Here you can see what happens when you apply too much paste - you get solder balls.  Luckily, there's an easy cure for this condition.  The balls are just held onto the PCB with flux.  You could wash the PCB in isopropyl alcohol to remove the flux, but I just pick off any solder balls with a dental pick.  They come right off, especially if the board is still a little warm so the flux is soft.

That's how I reflow prototype PCBs.  In this case, I still have to solder some through-hole connectors with an iron.


morgan wrote 04/02/2018 at 21:35 point

This is really similar to my current process using QuickChip low temp tin bismuth paste. I like to keep the hot air close at hand for those heat sinking parts like the USB connector. Right when all my other parts go, I hit the connector with hot air.

  Are you sure? yes | no

Ted Yapo wrote 04/03/2018 at 00:58 point

I have some bismuth paste on the way -  save the planet and all.

Augmenting with hot air is a great idea!  I'm going to try that next time.

I accidentally flagged your comments as inappropriate just now, because, you know, I'm an idiot.

  Are you sure? yes | no

Dave's Dev Lab wrote 04/02/2018 at 17:31 point

using tweezers for small builds usually works ok, but for more exact placement, you really need a vacuum pickup! have a look at the build i did for a vacuum pickup tool:

  Are you sure? yes | no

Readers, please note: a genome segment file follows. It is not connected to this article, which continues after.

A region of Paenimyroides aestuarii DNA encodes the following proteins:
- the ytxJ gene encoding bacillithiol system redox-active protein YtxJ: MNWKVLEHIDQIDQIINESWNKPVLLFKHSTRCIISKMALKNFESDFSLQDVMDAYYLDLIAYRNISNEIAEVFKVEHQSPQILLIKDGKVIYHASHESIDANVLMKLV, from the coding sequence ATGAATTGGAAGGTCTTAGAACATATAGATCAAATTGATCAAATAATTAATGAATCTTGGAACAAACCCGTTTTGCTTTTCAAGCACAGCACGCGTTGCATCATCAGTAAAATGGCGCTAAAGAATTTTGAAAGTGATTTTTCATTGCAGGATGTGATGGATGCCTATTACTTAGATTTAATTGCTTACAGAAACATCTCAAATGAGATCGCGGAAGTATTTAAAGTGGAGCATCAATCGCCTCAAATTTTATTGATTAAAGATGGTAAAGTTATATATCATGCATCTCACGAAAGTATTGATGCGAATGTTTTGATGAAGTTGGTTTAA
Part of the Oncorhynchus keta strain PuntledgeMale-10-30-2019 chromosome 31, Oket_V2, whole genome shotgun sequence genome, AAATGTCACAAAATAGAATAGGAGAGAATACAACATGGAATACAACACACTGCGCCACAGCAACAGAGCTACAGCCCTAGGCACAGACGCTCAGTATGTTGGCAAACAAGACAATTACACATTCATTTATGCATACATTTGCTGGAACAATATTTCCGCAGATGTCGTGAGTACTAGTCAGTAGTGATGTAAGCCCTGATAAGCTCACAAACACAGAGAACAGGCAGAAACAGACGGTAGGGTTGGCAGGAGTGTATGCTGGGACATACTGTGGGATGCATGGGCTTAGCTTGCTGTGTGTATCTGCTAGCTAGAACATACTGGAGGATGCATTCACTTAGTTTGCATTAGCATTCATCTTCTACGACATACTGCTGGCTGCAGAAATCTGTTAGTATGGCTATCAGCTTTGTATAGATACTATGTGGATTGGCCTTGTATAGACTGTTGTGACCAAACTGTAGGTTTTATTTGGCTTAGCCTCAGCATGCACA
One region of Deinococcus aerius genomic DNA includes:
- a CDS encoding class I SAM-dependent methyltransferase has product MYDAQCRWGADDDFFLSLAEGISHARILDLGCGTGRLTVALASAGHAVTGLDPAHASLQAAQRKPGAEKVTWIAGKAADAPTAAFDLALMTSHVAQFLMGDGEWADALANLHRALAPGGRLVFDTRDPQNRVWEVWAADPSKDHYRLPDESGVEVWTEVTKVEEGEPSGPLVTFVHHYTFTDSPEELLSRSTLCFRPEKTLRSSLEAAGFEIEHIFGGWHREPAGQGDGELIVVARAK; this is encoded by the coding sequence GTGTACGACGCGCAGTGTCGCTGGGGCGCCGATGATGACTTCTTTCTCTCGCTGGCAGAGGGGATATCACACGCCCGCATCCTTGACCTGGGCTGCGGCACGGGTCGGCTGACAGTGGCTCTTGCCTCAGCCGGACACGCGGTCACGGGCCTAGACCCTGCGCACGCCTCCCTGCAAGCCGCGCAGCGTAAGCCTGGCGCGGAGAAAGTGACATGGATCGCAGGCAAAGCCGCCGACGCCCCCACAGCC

Ted Yapo wrote 04/02/2018 at 17:57 point

I built something similar with a reversed aquarium pump and a modified cheap vacuum pickup pencil a while back, but I could never get it to work as well as tweezers.  Maybe not enough airflow.

  Are you sure? yes | no

Dave's Dev Lab wrote 04/03/2018 at 02:37 point

yea i tried a bunch of the inexpensive hacks like the aquarium pumps. you really need something with adjustable vacuum pressure and a solid method of release on the parts. 

  Are you sure? yes | no

deʃhipu wrote 04/02/2018 at 12:12 point

Thanks, this is very useful, even though I prefer hot air to hot plate, a lot of the tips still work.

  Are you sure? yes | no

Ted Yapo wrote 04/02/2018 at 14:49 point

I just bought a hot air station about a month ago.  I haven't tried assembling with it, but for de-soldering, it's absolutely amazing.  I used to have to cut up parts to get them off PCBS - now, they lift off as easily as they go on.

  Are you sure? yes | no

Jan wrote 11/24/2018 at 08:40 point

Yeah, I really hesitated buying a more expensive hot air station (LF-852D) but never looked back. It's a massive help soldering and desoldering parts.

Tried a 5mm metal plate heated on my ceramic glass cooktop recently and have to say at least for the side with the most components it's a easy and quick method!

Another little "hack" is to dilute the solderpaste if it got thicker over time. Either with isopropyl alcohol or gel flux. No nee to throw it out!

  Are you sure? yes | no

zakqwy wrote 04/02/2018 at 01:00 point

Thanks for posting a lot of pictures of the process; even minor bits like cleaning the excess paste off the syringe tip (heated up and expanded, that makes sense!) is helpful. I've never tried transferring paste into a _smaller_ syringe -- that is an excellent idea! My 10mL syringe has lasted a long time but its 'stock' Luer needle is huge; the smaller tips in particular seem quite handy. And I've never used a hotplate (always a toaster oven) -- seems like a good method and probably saves a bit of energy, too.

  Are you sure? yes | no